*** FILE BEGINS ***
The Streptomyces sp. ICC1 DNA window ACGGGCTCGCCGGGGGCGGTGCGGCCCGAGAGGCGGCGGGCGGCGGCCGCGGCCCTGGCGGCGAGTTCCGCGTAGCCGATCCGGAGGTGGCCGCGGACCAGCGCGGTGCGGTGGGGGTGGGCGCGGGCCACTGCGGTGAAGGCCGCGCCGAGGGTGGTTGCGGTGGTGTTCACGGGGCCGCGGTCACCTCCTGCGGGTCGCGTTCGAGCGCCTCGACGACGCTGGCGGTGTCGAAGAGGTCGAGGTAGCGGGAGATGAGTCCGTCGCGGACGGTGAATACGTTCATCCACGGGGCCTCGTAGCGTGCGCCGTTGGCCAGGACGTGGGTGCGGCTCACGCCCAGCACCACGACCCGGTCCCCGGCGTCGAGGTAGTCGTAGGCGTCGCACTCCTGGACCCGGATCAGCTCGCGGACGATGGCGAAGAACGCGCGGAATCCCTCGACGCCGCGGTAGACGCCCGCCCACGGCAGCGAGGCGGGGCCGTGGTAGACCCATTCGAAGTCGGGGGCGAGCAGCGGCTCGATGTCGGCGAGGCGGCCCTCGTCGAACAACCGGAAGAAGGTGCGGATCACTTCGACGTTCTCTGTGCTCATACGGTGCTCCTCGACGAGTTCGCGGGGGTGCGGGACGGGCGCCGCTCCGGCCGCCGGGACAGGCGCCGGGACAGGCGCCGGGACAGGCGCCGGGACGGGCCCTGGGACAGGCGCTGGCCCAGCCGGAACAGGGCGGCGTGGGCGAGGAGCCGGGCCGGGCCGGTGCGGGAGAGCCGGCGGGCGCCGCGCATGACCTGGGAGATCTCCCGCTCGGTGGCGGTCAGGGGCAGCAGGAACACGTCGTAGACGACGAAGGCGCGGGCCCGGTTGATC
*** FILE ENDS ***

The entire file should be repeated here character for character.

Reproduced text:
The Streptomyces sp. ICC1 DNA window ACGGGCTCGCCGGGGGCGGTGCGGCCCGAGAGGCGGCGGGCGGCGGCCGCGGCCCTGGCGGCGAGTTCCGCGTAGCCGATCCGGAGGTGGCCGCGGACCAGCGCGGTGCGGTGGGGGTGGGCGCGGGCCACTGCGGTGAAGGCCGCGCCGAGGGTGGTTGCGGTGGTGTTCACGGGGCCGCGGTCACCTCCTGCGGGTCGCGTTCGAGCGCCTCGACGACGCTGGCGGTGTCGAAGAGGTCGAGGTAGCGGGAGATGAGTCCGTCGCGGACGGTGAATACGTTCATCCACGGGGCCTCGTAGCGTGCGCCGTTGGCCAGGACGTGGGTGCGGCTCACGCCCAGCACCACGACCCGGTCCCCGGCGTCGAGGTAGTCGTAGGCGTCGCACTCCTGGACCCGGATCAGCTCGCGGACGATGGCGAAGAACGCGCGGAATCCCTCGACGCCGCGGTAGACGCCCGCCCACGGCAGCGAGGCGGGGCCGTGGTAGACCCATTCGAAGTCGGGGGCGAGCAGCGGCTCGATGTCGGCGAGGCGGCCCTCGTCGAACAACCGGAAGAAGGTGCGGATCACTTCGACGTTCTCTGTGCTCATACGGTGCTCCTCGACGAGTTCGCGGGGGTGCGGGACGGGCGCCGCTCCGGCCGCCGGGACAGGCGCCGGGACAGGCGCCGGGACAGGCGCCGGGACGGGCCCTGGGACAGGCGCTGGCCCAGCCGGAACAGGGCGGCGTGGGCGAGGAGCCGGGCCGGGCCGGTGCGGGAGAGCCGGCGGGCGCCGCGCATGACCTGGGAGATCTCCCGCTCGGTGGCGGTCAGGGGCAGCAGGAACACGTCGTAGACGACGAAGGCGCGGGCCCGGTTGATC